Tribeca: Kobe Bryant Talks 'Dear Basketball' Short Film and Passion for Storytelling

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Kobe Bryant

Glen Keane's animated film, featuring John Williams' score, debuted at the Tribeca Film Festival.

When Kobe Bryant retired from the NBA last year, he penned a poem entitled “Dear Basketball,” a love letter to the game that is now a short film.

Illustrated by legendary Disney animator Glen Keane and scored by John Williams, the short Dear Basketball visually presents Bryant’s poem as black-and-white sketches, with only Bryant’s purple and gold Laker colors as accents. It premiered Sunday at the Tribeca Film Festival, with a discussion with Bryant, Keane and moderator Michael Strahan.

During the chat, Bryant spoke about his newfound love for storytelling, which he believes is his purpose. "The best way to inspire is through story, it tends to sink in more," he said. And though he didn't mention whether he has more poems or short films in the works, he is plenty satisfied with what became of his initial post-NBA hobby. "I was happy I wrote something Glen and John believed in," Bryant said. "And that I could do something other than play basketball."

Keane agreed, adding of the project, "This was by far the most difficult thing I've animated by a mile.... It was so encouraging to me, I felt very humbled. When I left Disney, I knew it was because I was meant to do something but I never thought I'd be asked to animate Kobe."

Bryant's biggest inspiration: Michael Jackson. “It’s the craziest story — I was working out at Gold’s Gym in Venice Beach and my phone rings, and it’s Michael Jackson. I was like 'What? Why?'” Bryant recalled to the audience. “It was this moment in time where I was really focused on my game, and I was getting a lot of flack for being too focused, being too serious. He was a big basketball fan, so he called just to tell me to stay on the right track, keep focused.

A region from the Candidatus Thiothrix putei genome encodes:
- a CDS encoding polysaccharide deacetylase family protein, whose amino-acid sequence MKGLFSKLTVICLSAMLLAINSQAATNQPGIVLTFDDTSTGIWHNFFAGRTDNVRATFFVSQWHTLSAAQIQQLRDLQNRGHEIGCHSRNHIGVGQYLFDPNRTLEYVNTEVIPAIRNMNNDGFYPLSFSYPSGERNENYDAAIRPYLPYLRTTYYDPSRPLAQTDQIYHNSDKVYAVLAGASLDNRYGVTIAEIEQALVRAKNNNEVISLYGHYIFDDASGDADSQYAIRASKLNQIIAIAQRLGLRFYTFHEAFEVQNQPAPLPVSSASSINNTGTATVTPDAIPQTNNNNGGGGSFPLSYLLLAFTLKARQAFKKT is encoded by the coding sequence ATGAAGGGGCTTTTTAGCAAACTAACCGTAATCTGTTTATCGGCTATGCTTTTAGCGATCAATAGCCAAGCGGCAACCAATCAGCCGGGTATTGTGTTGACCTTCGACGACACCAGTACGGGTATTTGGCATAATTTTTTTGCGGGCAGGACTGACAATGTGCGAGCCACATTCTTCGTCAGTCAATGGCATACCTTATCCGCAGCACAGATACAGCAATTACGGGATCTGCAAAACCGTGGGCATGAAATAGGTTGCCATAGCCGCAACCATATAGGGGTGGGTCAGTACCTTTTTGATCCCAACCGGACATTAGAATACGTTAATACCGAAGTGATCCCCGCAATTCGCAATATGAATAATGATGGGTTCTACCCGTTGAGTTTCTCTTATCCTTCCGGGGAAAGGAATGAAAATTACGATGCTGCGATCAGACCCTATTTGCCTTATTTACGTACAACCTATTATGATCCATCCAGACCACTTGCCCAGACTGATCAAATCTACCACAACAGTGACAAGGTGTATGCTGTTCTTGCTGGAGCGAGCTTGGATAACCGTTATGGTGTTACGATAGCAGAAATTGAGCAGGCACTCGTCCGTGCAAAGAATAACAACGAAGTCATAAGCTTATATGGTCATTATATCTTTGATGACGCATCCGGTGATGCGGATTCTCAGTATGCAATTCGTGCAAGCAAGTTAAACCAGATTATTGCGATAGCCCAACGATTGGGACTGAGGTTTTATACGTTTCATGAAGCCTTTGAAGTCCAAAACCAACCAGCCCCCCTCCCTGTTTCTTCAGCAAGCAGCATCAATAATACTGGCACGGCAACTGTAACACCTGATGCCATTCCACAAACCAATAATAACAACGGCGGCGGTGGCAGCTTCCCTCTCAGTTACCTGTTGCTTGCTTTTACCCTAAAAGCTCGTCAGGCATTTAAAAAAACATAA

“I said, 'OK, well how did you do it?' And he just went into his whole process of how he studied the greats, how he studied every note in all the Beatles' classics to try to figure out if there's a connection between that piece of music and Mozart's piece of music,” Bryant continued. “He said, 'You have to study the greats, learn everything about them.' He showed me all kinds of James Brown, Fred Astaire, Gene Kelly; he showed me, 'This is where I learned this, this is where I learned that.' I thought I was working hard until I met him, and he became my mentor. I've had a lot of muses in my life, a lot of inspirations, but he is the chief."

He also revealed that he’s an unlikely inspiration for Beyonce: "I took my girls to see Beyonce in concert, and we went backstage," he said. "I told her, 'You killed it tonight,' and she said, 'I learned it from you.'"

A version of this story first appeared on Billboard.com.

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